Homeless In Cambridge: Part 1
Why is homeless such a big problem here in Cambridge? ENQI CHANG investigates in the first of our new series on homelessness.
For many of us, our only contact with homelessness is the awkward avoidance of the Big Issue sellers’ eyes and the occasional disappointing moment when the celebrity interview turns out to be half a page long. But whilst we all know it’s a big problem in Cambridge, few of us really know why. To lift the lid on the problem, The Tab has written a short series on homeless in conjunction with some of the leading charities in the city. Our first part looks at why homelessness is such a problem in Cambridge.
As embedded into the Cambridge landscape as the centuries-old buildings are the Big Issue sellers and the homeless. Tucked in their nooks and crannies, we see them as we dash to lectures and supervisions and occasionally we spare some pennies (if they haven’t all gone in wine).
48,510 individuals were officially declared homeless across England last year: an increase of 14% from 2010. And because of the government’s hard-line stance on reducing homelessness this is often seen as an understatement. In Cambridge the problem is particularly acute.
The causes of homelessness are complex: some are specific to Cambridge, others are more personal. Typical problems are a lack of qualifications, poor mental or physical health, alcohol or substance abuse; family factors might be a dysfunctional family background, a previous experience of family homelessness, or being refused accommodation by a family. Institutional factors include having been in prison or in the armed forces. The cause most often cited is being refused accommodation by a family member, and Jane Heaney, Operations Manager at Jimmy’s Night Shelter in Cambridge, cites a breakdown in family relations as the main reason given by individuals who walk in.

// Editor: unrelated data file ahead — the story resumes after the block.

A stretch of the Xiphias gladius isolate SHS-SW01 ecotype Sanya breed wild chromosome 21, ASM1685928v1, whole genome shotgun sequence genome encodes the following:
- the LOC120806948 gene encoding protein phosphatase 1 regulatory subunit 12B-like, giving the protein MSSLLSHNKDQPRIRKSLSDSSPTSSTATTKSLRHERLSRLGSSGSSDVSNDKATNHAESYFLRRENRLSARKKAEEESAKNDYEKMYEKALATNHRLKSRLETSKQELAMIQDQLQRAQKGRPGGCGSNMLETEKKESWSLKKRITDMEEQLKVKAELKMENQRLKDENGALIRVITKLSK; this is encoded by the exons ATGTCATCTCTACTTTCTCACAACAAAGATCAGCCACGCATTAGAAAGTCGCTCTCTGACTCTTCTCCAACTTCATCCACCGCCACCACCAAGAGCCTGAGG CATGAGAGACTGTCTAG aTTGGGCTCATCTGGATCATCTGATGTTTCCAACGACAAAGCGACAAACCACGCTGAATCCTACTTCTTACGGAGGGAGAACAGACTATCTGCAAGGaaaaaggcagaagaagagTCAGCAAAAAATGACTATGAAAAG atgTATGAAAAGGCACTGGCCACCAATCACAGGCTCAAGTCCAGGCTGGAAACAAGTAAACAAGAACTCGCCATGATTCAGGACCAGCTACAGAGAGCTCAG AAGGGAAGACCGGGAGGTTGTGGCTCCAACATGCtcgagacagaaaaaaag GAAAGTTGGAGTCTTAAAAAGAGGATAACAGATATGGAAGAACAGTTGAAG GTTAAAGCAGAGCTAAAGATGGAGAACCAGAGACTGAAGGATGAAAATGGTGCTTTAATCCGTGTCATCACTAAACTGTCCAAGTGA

Structural causes were key starting factors of homelessness in Cambridge. It developed in the 1960s, because of slum clearance and a decrease in the availability of private rented housing. There was also the closing down of many mental institutions, resulting in large numbers of previously institutionalised individuals requiring housing.
In the 1980-1990s, this worsened as prices of housing increased, and the structure of housing benefit changed. With rising unemployment, people were less able to rent or purchase housing.
The homeless not only have to deal with a lack of food, health-care or security, but also battle with the merciless cold, wind and recently, rain – particularly when our Junes are as bad as this one. In the past year, according to Cambridge Link-up, 20 members of the homeless community have passed away; and more than 70 over the last few years. Others who may be physically or mentally disabled may often be targets of abuse or have their collections stolen.
Numerous agencies and shelters such as St Mungo’s and Shelter have sprung up in Cambridge and across the United Kingdom to attempt to reduce the number of homeless people as much as possible. But can homelessness ever be eradicated?
In the second part of this feature, we shall be taking a look at what exactly has been done to tackle homelessness in Cambridge, and what outlook there is for homelessness in the future. It’s not all grim news, despite the weather.
The information about homelessness in Cambridge was taken from a publication by Anna Clarke, a member of the Cambridge Centre for Housing and Planning Research (CCHPR) within the Department of Land Economy, in conjunction with the Cambridge Cyrenians. The publication is available from the Cambridge Cyrenians, or downloadable from the CCHPR website.